Tuesday, November 26, 2013

A Photograph Album for the British High Commissioner

One of the main collections of photographs in the Israel State Archives is the collection of Herbert Samuel, the first British High Commissioner in Palestine, given to us by Edwin, his son.

Edwin Samuel (1898-1978) served as an official in the Mandatory government and stayed in Israel after 1948, becoming a senior civil servant and university lecturer. He deposited a rich collection of documents and photographs in the Archives about his and his father's activities and their family.

One of the most beautiful and important items in the collection is an album called MIZPAH. It is bound in suede leather and the pages are connected by a white drawstring. It contains 51 high-quality photographs (on 26 pages) and three pages with 78 signatures, many of them identified as belonging to the American Colony in Jerusalem.
 
 The American Colony was founded in 1882 by American Christian immigrants, later joined by a group from Sweden. One of the occupations of part of the group was photographing Palestine. Later descendants deposited the negatives of their photographs in the Library of Congress.
Anna Spafford (1842-1923), the founder of the American colony, in the courtyard of the building which is now the American Colony hotel.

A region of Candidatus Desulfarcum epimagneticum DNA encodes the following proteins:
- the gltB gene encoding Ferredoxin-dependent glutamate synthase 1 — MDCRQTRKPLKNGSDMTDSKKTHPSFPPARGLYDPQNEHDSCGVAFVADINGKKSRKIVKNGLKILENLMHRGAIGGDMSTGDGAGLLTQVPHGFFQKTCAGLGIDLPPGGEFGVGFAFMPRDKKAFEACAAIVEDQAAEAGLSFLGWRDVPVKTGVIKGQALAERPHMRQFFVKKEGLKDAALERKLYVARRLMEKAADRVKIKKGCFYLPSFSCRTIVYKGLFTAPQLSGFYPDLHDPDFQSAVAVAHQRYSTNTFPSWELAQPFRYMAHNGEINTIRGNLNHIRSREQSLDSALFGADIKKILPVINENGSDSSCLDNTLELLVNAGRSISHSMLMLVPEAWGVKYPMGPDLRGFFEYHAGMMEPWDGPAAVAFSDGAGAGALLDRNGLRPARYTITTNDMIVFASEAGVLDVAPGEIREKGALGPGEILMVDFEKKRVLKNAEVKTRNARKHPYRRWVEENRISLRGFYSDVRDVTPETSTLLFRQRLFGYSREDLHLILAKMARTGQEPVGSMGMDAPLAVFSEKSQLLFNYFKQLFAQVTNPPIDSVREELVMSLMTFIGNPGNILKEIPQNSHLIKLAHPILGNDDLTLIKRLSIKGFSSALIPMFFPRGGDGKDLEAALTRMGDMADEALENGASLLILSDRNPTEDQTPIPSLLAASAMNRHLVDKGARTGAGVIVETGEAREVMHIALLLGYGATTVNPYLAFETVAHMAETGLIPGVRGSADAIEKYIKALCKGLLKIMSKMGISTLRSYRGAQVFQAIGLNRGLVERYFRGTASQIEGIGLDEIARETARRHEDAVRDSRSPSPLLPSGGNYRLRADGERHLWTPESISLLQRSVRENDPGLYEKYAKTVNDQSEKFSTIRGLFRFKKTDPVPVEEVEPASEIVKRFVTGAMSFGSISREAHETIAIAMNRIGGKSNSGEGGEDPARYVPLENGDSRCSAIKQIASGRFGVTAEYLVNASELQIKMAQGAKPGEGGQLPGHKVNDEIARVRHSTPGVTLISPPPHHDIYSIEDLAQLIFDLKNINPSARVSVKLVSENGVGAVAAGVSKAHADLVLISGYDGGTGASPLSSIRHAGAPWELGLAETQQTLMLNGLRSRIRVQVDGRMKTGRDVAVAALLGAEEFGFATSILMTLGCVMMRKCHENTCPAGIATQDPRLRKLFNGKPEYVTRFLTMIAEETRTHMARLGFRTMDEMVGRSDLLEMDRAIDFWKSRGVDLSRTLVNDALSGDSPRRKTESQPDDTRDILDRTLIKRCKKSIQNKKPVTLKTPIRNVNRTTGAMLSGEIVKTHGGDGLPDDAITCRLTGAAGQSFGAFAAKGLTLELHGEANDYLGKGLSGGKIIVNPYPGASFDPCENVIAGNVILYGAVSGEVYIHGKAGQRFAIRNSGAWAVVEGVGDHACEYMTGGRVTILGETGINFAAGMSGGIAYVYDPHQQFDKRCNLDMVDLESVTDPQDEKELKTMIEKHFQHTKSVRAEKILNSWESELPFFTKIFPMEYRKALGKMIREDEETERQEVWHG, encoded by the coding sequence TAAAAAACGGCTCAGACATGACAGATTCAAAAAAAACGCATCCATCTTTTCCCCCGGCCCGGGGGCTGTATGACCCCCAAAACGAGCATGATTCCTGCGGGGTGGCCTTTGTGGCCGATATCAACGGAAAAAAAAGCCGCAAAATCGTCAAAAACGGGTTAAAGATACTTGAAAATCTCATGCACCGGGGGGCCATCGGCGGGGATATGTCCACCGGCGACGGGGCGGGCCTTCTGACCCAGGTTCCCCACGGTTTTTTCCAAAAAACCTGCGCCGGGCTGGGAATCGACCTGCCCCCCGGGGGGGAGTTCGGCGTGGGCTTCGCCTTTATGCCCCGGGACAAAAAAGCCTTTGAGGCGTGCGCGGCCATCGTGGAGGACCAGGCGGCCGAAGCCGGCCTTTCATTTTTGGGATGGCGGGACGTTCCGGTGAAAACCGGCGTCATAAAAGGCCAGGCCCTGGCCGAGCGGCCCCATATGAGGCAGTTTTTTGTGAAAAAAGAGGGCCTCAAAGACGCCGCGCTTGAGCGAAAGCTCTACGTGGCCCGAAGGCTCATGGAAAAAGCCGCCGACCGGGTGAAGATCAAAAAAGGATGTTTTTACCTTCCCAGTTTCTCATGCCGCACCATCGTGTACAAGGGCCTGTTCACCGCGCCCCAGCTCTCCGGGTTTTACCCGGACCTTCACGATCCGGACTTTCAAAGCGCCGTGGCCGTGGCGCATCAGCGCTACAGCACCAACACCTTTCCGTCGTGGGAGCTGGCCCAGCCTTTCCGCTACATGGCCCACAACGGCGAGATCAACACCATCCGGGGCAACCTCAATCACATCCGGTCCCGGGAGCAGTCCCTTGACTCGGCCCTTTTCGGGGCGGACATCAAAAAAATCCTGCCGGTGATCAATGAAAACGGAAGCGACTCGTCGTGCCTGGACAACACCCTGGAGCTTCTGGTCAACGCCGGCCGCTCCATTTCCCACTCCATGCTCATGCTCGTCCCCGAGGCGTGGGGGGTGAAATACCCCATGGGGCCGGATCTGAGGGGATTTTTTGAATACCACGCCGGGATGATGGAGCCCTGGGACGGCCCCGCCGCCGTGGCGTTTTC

Most of the photographs were taken during Herbert Samuel's term of office (1920-1925). Two of them are earlier: one of the surrender of Ottoman Jerusalem (December 1917), and one of the Zionist Commission (1918). Apparently, the album was given to Samuel shortly before the end of his term on June 30, 1925 by members of the American Colony.
Winston Churchill and Herbert Samuel in Jerusalem, March 1921

You can see the photographs on the website of the Israel State Archives. To find out more about the Samuel family see also Edwin Samuel's fascinating memoir, "A Lifetime in Jerusalem."

Tuesday, November 19, 2013

Golda Meir: JFK Conspiracy Theorist

The Israel State Archives just published a series of documents commemorating 50 years since President John F. Kennedy's assassination. Half of the documents are in English, but one of the more interesting ones is in Hebrew: the minutes of the Israeli government--and Golda Meir--discussing conspiracy theories as to who killed him.

On December 1, 1963, eight days after the assassination of JFK, Golda Meir (then foreign minister) spoke in Israel's government meeting. She'd just returned from Kennedy's funeral and shared her feelings and thoughts with her colleagues.

Here are some of her words (my translation): "After that [the assassination] happened, there was a feeling that in that moment, the world changed for the Americans--not only for the Americans but the entire world. There was a feeling of personal loss for everyone, and it was not artificial. They say that 2 million people were in the streets in Washington. I haven't seen something like that – complete silence, not a word. It was a cold morning, people stood for hours. It was real mourning – a personal loss."